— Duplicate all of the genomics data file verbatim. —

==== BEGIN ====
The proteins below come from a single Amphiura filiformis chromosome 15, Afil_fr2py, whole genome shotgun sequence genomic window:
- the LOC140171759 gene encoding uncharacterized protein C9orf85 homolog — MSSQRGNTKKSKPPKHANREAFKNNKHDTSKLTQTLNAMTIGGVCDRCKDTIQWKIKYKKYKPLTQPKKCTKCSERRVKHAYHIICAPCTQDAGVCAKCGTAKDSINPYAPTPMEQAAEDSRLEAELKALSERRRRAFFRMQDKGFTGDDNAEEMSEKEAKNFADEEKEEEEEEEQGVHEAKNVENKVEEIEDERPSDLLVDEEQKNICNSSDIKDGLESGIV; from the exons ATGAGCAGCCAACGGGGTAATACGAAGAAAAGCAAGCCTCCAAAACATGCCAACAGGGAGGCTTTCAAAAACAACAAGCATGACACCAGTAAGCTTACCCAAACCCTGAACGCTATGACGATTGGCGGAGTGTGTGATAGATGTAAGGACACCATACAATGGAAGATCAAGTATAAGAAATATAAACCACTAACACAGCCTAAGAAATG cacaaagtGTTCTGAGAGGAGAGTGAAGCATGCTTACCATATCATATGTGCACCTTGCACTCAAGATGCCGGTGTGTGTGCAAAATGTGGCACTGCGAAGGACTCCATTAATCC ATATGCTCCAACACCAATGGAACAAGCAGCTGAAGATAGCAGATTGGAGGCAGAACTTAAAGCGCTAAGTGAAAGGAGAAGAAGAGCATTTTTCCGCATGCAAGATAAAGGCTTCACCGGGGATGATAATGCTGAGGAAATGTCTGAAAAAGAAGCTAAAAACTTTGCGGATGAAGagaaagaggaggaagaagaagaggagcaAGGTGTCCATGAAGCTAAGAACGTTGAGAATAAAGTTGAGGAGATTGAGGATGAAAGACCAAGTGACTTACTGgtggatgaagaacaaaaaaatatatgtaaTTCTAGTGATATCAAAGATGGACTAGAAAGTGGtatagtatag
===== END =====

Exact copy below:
The proteins below come from a single Amphiura filiformis chromosome 15, Afil_fr2py, whole genome shotgun sequence genomic window:
- the LOC140171759 gene encoding uncharacterized protein C9orf85 homolog — MSSQRGNTKKSKPPKHANREAFKNNKHDTSKLTQTLNAMTIGGVCDRCKDTIQWKIKYKKYKPLTQPKKCTKCSERRVKHAYHIICAPCTQDAGVCAKCGTAKDSINPYAPTPMEQAAEDSRLEAELKALSERRRRAFFRMQDKGFTGDDNAEEMSEKEAKNFADEEKEEEEEEEQGVHEAKNVENKVEEIEDERPSDLLVDEEQKNICNSSDIKDGLESGIV; from the exons ATGAGCAGCCAACGGGGTAATACGAAGAAAAGCAAGCCTCCAAAACATGCCAACAGGGAGGCTTTCAAAAACAACAAGCATGACACCAGTAAGCTTACCCAAACCCTGAACGCTATGACGATTGGCGGAGTGTGTGATAGATGTAAGGACACCATACAATGGAAGATCAAGTATAAGAAATATAAACCACTAACACAGCCTAAGAAATG cacaaagtGTTCTGAGAGGAGAGTGAAGCATGCTTACCATATCATATGTGCACCTTGCACTCAAGATGCCGGTGTGTGTGCAAAATGTGGCACTGCGAAGGACTCCATTAATCC ATATGCTCCAACACCAATGGAACAAGCAGCTGAAGATAGCAGATTGGAGGCAGAACTTAAAGCGCTAAGTGAAAGGAGAAGAAGAGCATTTTTCCGCATGCAAGATAAAGGCTTCACCGGGGATGATAATGCTGAGGAAATGTCTGAAAAAGAAGCTAAAAACTTTGCGGATGAAGagaaagaggaggaagaagaagaggagcaAGGTGTCCATGAAGCTAAGAACGTTGAGAATAAAGTTGAGGAGATTGAGGATGAAAGACCAAGTGACTTACTGgtggatgaagaacaaaaaaatatatgtaaTTCTAGTGATATCAAAGATGGACTAGAAAGTGGtatagtatag